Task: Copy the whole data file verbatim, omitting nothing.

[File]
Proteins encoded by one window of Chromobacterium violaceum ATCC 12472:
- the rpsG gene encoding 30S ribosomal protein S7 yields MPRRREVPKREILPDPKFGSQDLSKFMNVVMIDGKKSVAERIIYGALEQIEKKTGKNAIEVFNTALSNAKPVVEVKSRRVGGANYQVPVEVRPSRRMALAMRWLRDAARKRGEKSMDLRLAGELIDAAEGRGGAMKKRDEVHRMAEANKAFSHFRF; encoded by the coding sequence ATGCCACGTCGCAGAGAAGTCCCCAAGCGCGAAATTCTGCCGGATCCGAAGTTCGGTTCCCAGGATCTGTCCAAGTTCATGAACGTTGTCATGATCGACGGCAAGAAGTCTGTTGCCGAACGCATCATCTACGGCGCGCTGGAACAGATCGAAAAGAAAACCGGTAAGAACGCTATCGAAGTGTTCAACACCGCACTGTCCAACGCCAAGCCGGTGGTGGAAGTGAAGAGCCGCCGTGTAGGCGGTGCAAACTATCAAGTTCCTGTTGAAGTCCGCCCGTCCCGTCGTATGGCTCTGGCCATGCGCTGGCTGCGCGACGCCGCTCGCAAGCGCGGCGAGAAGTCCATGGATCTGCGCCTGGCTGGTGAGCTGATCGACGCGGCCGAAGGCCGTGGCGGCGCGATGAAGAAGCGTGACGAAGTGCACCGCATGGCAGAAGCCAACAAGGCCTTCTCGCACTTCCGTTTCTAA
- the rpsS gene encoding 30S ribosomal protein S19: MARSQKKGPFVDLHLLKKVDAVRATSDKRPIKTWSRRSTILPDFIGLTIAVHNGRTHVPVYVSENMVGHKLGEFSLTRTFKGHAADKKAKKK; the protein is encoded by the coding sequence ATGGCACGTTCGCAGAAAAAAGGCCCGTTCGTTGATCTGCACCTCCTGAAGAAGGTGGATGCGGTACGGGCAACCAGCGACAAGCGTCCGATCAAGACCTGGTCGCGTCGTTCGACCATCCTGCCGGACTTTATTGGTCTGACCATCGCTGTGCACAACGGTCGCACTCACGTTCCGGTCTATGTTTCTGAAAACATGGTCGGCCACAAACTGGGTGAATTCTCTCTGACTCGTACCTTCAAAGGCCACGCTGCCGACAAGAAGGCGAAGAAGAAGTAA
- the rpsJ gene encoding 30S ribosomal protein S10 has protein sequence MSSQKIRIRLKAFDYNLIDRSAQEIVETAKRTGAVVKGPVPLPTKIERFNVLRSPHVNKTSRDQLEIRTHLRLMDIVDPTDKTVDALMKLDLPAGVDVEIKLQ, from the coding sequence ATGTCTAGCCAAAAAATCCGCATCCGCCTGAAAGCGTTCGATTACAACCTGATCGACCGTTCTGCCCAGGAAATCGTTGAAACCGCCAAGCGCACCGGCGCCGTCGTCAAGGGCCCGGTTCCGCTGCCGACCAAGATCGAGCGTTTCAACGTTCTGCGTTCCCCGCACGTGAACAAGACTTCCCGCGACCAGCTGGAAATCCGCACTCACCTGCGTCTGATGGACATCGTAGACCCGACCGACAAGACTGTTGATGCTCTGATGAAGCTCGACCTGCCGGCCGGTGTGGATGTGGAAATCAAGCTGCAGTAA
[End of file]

Proteins encoded by one window of Chromobacterium violaceum ATCC 12472:
- the rpsG gene encoding 30S ribosomal protein S7 yields MPRRREVPKREILPDPKFGSQDLSKFMNVVMIDGKKSVAERIIYGALEQIEKKTGKNAIEVFNTALSNAKPVVEVKSRRVGGANYQVPVEVRPSRRMALAMRWLRDAARKRGEKSMDLRLAGELIDAAEGRGGAMKKRDEVHRMAEANKAFSHFRF; encoded by the coding sequence ATGCCACGTCGCAGAGAAGTCCCCAAGCGCGAAATTCTGCCGGATCCGAAGTTCGGTTCCCAGGATCTGTCCAAGTTCATGAACGTTGTCATGATCGACGGCAAGAAGTCTGTTGCCGAACGCATCATCTACGGCGCGCTGGAACAGATCGAAAAGAAAACCGGTAAGAACGCTATCGAAGTGTTCAACACCGCACTGTCCAACGCCAAGCCGGTGGTGGAAGTGAAGAGCCGCCGTGTAGGCGGTGCAAACTATCAAGTTCCTGTTGAAGTCCGCCCGTCCCGTCGTATGGCTCTGGCCATGCGCTGGCTGCGCGACGCCGCTCGCAAGCGCGGCGAGAAGTCCATGGATCTGCGCCTGGCTGGTGAGCTGATCGACGCGGCCGAAGGCCGTGGCGGCGCGATGAAGAAGCGTGACGAAGTGCACCGCATGGCAGAAGCCAACAAGGCCTTCTCGCACTTCCGTTTCTAA
- the rpsS gene encoding 30S ribosomal protein S19: MARSQKKGPFVDLHLLKKVDAVRATSDKRPIKTWSRRSTILPDFIGLTIAVHNGRTHVPVYVSENMVGHKLGEFSLTRTFKGHAADKKAKKK; the protein is encoded by the coding sequence ATGGCACGTTCGCAGAAAAAAGGCCCGTTCGTTGATCTGCACCTCCTGAAGAAGGTGGATGCGGTACGGGCAACCAGCGACAAGCGTCCGATCAAGACCTGGTCGCGTCGTTCGACCATCCTGCCGGACTTTATTGGTCTGACCATCGCTGTGCACAACGGTCGCACTCACGTTCCGGTCTATGTTTCTGAAAACATGGTCGGCCACAAACTGGGTGAATTCTCTCTGACTCGTACCTTCAAAGGCCACGCTGCCGACAAGAAGGCGAAGAAGAAGTAA
- the rpsJ gene encoding 30S ribosomal protein S10 has protein sequence MSSQKIRIRLKAFDYNLIDRSAQEIVETAKRTGAVVKGPVPLPTKIERFNVLRSPHVNKTSRDQLEIRTHLRLMDIVDPTDKTVDALMKLDLPAGVDVEIKLQ, from the coding sequence ATGTCTAGCCAAAAAATCCGCATCCGCCTGAAAGCGTTCGATTACAACCTGATCGACCGTTCTGCCCAGGAAATCGTTGAAACCGCCAAGCGCACCGGCGCCGTCGTCAAGGGCCCGGTTCCGCTGCCGACCAAGATCGAGCGTTTCAACGTTCTGCGTTCCCCGCACGTGAACAAGACTTCCCGCGACCAGCTGGAAATCCGCACTCACCTGCGTCTGATGGACATCGTAGACCCGACCGACAAGACTGTTGATGCTCTGATGAAGCTCGACCTGCCGGCCGGTGTGGATGTGGAAATCAAGCTGCAGTAA